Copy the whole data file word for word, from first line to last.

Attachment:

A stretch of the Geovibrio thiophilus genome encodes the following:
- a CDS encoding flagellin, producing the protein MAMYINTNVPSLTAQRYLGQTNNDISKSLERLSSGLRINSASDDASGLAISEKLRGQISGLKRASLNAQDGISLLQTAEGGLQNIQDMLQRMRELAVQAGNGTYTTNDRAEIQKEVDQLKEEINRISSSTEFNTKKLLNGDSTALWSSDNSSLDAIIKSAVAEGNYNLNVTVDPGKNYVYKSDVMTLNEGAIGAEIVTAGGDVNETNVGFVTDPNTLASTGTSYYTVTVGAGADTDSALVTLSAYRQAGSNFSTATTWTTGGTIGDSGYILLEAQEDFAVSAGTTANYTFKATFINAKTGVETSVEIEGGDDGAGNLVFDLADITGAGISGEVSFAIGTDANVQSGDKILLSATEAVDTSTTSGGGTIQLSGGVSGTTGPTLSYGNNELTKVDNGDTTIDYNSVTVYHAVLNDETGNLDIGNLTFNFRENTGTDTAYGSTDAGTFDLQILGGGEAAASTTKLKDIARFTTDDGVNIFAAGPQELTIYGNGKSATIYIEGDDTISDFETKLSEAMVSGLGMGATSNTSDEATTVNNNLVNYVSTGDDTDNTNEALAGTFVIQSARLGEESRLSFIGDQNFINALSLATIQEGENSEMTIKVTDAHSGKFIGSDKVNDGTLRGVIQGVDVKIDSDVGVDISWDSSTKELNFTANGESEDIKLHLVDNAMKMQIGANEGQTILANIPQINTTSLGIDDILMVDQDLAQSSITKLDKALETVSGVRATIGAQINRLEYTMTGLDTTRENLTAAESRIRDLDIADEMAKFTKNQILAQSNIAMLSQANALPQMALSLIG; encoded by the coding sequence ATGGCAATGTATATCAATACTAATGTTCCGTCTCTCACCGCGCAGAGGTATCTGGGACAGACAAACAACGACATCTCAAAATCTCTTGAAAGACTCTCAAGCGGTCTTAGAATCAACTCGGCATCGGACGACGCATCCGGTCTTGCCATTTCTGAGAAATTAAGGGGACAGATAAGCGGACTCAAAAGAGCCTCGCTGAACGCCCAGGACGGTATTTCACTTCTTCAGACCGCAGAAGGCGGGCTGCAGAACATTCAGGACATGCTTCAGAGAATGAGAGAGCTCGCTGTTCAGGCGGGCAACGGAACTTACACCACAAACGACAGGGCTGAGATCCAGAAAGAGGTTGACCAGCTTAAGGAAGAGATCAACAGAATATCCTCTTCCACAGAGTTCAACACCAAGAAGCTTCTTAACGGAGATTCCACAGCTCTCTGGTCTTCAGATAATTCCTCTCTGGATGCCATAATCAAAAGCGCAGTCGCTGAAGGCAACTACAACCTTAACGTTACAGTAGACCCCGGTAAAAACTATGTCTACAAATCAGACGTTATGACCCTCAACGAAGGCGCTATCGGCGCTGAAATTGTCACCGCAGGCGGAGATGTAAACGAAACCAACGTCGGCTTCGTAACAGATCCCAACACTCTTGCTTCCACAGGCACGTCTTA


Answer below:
A stretch of the Geovibrio thiophilus genome encodes the following:
- a CDS encoding flagellin, producing the protein MAMYINTNVPSLTAQRYLGQTNNDISKSLERLSSGLRINSASDDASGLAISEKLRGQISGLKRASLNAQDGISLLQTAEGGLQNIQDMLQRMRELAVQAGNGTYTTNDRAEIQKEVDQLKEEINRISSSTEFNTKKLLNGDSTALWSSDNSSLDAIIKSAVAEGNYNLNVTVDPGKNYVYKSDVMTLNEGAIGAEIVTAGGDVNETNVGFVTDPNTLASTGTSYYTVTVGAGADTDSALVTLSAYRQAGSNFSTATTWTTGGTIGDSGYILLEAQEDFAVSAGTTANYTFKATFINAKTGVETSVEIEGGDDGAGNLVFDLADITGAGISGEVSFAIGTDANVQSGDKILLSATEAVDTSTTSGGGTIQLSGGVSGTTGPTLSYGNNELTKVDNGDTTIDYNSVTVYHAVLNDETGNLDIGNLTFNFRENTGTDTAYGSTDAGTFDLQILGGGEAAASTTKLKDIARFTTDDGVNIFAAGPQELTIYGNGKSATIYIEGDDTISDFETKLSEAMVSGLGMGATSNTSDEATTVNNNLVNYVSTGDDTDNTNEALAGTFVIQSARLGEESRLSFIGDQNFINALSLATIQEGENSEMTIKVTDAHSGKFIGSDKVNDGTLRGVIQGVDVKIDSDVGVDISWDSSTKELNFTANGESEDIKLHLVDNAMKMQIGANEGQTILANIPQINTTSLGIDDILMVDQDLAQSSITKLDKALETVSGVRATIGAQINRLEYTMTGLDTTRENLTAAESRIRDLDIADEMAKFTKNQILAQSNIAMLSQANALPQMALSLIG; encoded by the coding sequence ATGGCAATGTATATCAATACTAATGTTCCGTCTCTCACCGCGCAGAGGTATCTGGGACAGACAAACAACGACATCTCAAAATCTCTTGAAAGACTCTCAAGCGGTCTTAGAATCAACTCGGCATCGGACGACGCATCCGGTCTTGCCATTTCTGAGAAATTAAGGGGACAGATAAGCGGACTCAAAAGAGCCTCGCTGAACGCCCAGGACGGTATTTCACTTCTTCAGACCGCAGAAGGCGGGCTGCAGAACATTCAGGACATGCTTCAGAGAATGAGAGAGCTCGCTGTTCAGGCGGGCAACGGAACTTACACCACAAACGACAGGGCTGAGATCCAGAAAGAGGTTGACCAGCTTAAGGAAGAGATCAACAGAATATCCTCTTCCACAGAGTTCAACACCAAGAAGCTTCTTAACGGAGATTCCACAGCTCTCTGGTCTTCAGATAATTCCTCTCTGGATGCCATAATCAAAAGCGCAGTCGCTGAAGGCAACTACAACCTTAACGTTACAGTAGACCCCGGTAAAAACTATGTCTACAAATCAGACGTTATGACCCTCAACGAAGGCGCTATCGGCGCTGAAATTGTCACCGCAGGCGGAGATGTAAACGAAACCAACGTCGGCTTCGTAACAGATCCCAACACTCTTGCTTCCACAGGCACGTCTTA